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Who will be on the Yankees’ ALCS roster against Houston?

The Yankees are moving on to face a familiar foe. What could the roster look like?

New York Yankees v Houston Astros - Game Two Photo by Bob Levey/Getty Images

After a (terribly managed) weather delay for Game 5 of the American League Division Series ended in a postponement until the next day, the New York Yankees surpassed the Cleveland Guardians with a 5-1 win. Next, they will face the Houston Astros in the American League Championship Series for the first time since 2019, with no rest days in between. They went 2-5 against the Astros in the regular season, with the two wins coming in The Bronx.

The Yankees making it to this series allows them to add some players (and subtract some) from the roster they worked with in the ALDS. Probably one of the most significant players who could be available is DJ LeMahieu. Everyone knows how valuable he is to the team at his best.

Since LeMahieu’s power was hurt by the his foot injury, the Yankees may choose to keep him toward the lower-middle of the lineup (if he starts at all), though if they’re feeling better about his potential, he could slot in at the top of the lineup. They’d be hoping for him to provide a contact bat ahead of Aaron Judge, batting second like he was during the regular season. It would also mean that Gleyber Torres has the opportunity to move down and give manager Aaron Boone more depth to work within the middle of the lineup.

With LeMahieu in the lineup, the Yankees would have to figure out their infield. Anthony Rizzo is the starting first baseman, and it doesn’t really make sense to play Gleyber Torres anywhere other than second base. So any scenario involving DJ would probably just have him starting at third over Josh Donaldson, though a tandem like they followed throughout 2022 would be more likely.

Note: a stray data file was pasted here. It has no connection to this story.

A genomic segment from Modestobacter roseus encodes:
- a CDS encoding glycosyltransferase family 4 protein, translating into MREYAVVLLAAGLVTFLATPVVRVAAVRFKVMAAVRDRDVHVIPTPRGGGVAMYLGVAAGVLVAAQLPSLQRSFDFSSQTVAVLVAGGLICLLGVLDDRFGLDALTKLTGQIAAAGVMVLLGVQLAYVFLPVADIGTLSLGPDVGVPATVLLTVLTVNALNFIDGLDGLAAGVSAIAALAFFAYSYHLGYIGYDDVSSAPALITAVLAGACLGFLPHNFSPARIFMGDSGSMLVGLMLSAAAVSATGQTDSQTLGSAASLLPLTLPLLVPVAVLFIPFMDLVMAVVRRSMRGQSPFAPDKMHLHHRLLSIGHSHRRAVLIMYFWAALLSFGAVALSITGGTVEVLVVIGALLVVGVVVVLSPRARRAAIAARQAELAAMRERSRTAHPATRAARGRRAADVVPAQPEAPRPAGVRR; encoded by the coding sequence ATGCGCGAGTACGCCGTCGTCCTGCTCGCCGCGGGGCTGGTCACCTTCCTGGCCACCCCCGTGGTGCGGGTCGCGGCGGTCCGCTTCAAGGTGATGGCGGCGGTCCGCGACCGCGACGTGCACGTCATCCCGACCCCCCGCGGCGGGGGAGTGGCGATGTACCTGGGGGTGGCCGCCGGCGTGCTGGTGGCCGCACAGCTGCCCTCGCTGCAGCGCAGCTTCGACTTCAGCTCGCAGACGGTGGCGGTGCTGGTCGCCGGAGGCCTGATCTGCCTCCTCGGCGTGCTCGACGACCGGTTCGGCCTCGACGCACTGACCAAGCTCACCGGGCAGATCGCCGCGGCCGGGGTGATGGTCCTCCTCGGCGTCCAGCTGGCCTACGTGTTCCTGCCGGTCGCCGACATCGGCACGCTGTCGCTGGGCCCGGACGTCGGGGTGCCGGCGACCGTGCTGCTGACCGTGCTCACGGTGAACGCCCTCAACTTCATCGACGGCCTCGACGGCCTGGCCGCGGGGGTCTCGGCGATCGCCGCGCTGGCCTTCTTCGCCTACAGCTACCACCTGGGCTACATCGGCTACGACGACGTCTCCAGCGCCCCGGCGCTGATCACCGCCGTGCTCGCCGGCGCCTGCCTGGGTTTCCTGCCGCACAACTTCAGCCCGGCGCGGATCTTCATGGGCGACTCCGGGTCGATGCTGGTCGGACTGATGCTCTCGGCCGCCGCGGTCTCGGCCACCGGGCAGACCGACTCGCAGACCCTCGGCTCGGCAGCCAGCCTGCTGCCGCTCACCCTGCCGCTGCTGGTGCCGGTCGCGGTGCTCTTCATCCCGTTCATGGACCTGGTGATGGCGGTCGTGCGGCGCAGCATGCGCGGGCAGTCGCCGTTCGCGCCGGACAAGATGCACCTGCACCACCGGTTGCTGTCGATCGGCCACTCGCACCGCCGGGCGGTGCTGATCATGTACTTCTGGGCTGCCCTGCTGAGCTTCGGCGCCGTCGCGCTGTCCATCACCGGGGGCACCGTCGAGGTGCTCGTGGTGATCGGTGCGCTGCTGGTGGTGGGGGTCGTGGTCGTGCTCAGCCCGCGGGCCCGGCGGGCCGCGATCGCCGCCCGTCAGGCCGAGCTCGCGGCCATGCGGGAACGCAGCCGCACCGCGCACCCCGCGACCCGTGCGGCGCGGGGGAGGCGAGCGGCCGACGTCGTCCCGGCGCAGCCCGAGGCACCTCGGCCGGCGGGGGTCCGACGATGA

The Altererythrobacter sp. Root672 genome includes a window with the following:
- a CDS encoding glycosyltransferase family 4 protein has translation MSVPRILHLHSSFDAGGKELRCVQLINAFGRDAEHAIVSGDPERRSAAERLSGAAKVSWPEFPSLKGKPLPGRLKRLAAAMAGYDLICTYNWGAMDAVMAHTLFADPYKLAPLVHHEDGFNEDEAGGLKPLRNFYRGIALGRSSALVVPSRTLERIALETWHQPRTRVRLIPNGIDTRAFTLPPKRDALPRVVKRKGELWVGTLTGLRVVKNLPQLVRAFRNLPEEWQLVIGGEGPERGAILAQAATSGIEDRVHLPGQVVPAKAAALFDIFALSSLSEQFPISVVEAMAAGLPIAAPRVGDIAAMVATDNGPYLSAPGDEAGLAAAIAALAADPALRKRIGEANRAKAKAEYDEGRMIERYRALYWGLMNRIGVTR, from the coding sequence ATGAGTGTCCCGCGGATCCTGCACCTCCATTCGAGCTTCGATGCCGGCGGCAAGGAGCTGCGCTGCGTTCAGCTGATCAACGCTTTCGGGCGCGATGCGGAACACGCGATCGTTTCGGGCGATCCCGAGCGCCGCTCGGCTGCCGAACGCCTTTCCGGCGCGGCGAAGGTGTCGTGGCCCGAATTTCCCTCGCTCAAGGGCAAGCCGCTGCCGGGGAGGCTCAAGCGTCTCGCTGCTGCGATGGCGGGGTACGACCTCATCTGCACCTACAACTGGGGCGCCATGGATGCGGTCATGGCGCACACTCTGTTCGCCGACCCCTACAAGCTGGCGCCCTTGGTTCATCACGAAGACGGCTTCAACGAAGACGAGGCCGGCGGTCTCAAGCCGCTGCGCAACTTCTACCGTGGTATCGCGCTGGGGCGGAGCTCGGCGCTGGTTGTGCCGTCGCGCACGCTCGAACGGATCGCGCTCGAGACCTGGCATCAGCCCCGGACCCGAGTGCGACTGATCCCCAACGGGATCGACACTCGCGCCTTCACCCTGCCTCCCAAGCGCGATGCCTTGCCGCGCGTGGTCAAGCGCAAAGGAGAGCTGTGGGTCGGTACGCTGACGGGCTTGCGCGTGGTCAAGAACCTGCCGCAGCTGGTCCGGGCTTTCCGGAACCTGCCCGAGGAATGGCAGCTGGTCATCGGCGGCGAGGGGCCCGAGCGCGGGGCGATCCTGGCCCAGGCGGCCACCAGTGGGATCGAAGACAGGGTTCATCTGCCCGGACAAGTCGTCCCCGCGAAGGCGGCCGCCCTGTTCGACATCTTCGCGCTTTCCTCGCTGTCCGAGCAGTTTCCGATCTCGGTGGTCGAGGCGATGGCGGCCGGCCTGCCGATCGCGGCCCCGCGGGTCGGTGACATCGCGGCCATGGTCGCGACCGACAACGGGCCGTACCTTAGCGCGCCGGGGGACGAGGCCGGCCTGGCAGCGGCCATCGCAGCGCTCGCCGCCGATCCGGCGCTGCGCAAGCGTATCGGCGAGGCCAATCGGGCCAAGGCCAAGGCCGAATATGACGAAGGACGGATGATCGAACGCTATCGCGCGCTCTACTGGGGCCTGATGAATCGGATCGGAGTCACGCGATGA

The shortstop situation is more tenuous and relates to an unfortunate collision in ALDS Game 5. The Yankees lost Aaron Hicks after he collided with Oswaldo Cabrera in the outfield on a high popup in short left field. He said that his season was over after it was revealed by an MRI that he would be out for six weeks with the knee injury he suffered on the play. Andrew Benintendi also appears to still be out of commission, too.

With Hicks gone, we could see Oswald Peraza added as insurance with his speed and intriguing bat. Cabrera started at shortstop in Games 4 and 5 after some poor performances on defense from Isiah Kiner-Falefa. There’s at least a decent chance that Hicks’ injury simply means a return to the starting lineup for IKF at shortstop with Cabrera back in left field. However, if the Yankees are genuinely not content with IKF, having Peraza play there would be reasonable, considering his strong production in the field and at the plate during the regular season. That said, it would come with risk to plug a rookie, who has played little over the past several weeks (thanks to the Yankees’ odd handling of him), into the starting lineup in the playoffs.

Having Peraza in the lineup would mean removing a player from the bench. As much as Tim Locastro can help, there doesn’t seem to be a scenario where his speed is helpful if another fast runner replaces him with more pop at the plate. He might find a roster spot if LeMahieu can’t return, but otherwise, there’s not a fit if Peraza is taken over him. And it doesn’t appear that Marwin Gonzalez is going anywhere, since the Yankees aren’t comfortable with Cabrera as the emergency first baseman.

One player who has also voiced his desire to be on the ALCS roster is reliever Ron Marinaccio, who made his mark in the big leagues this season before going down with a stress reaction in his left shin.

I wouldn’t be surprised to see Marinaccio take the place of Miguel Castro, who didn’t see any innings during the series against the Guardians. Starter Frankie Montas is also an option, as he’s been working out in relief and expressed a similar desire to be on the ALCS roster. But unless they’re dropping one of Castro’s fellow neglected relievers (Lucas Luetge and Domingo Germán), it’s hard to see a fit for a converted starter who hasn’t regularly worked out of the bullpen since early 2017.

Since it must be acknowledged: No, Aroldis Chapman will not be returning from his post-regular season exile. The Yankees are keeping him away, and I can’t imagine that many people outside of Houston are sorry to hear that.

Here is my optimal roster for the ALCS:

Catchers: Jose Trevino, Kyle Higashioka (2)
Infielders: Anthony Rizzo, DJ LeMahieu, Gleyber Torres, Isiah Kiner-Falefa, Oswald Peraza, Josh Donaldson (6)
Outfielders: Oswaldo Cabrera, Harrison Bader, Aaron Judge (3)
Designated Hitters: Giancarlo Stanton, Matt Carpenter (2)
Utility: Marwin Gonzalez (1)
Starting rotation: Gerrit Cole, Nestor Cortes, Luis Severino (3)
Bullpen: Jonathan Loáisiga, Ron Marinaccio, Lou Trivino, Clay Holmes, Wandy Peralta, Lucas Luetge, Clarke Schmidt, Domingo Germán, Jameson Taillon (9)

Let us know if you have any adjustments or preferred alternative picks in the comments.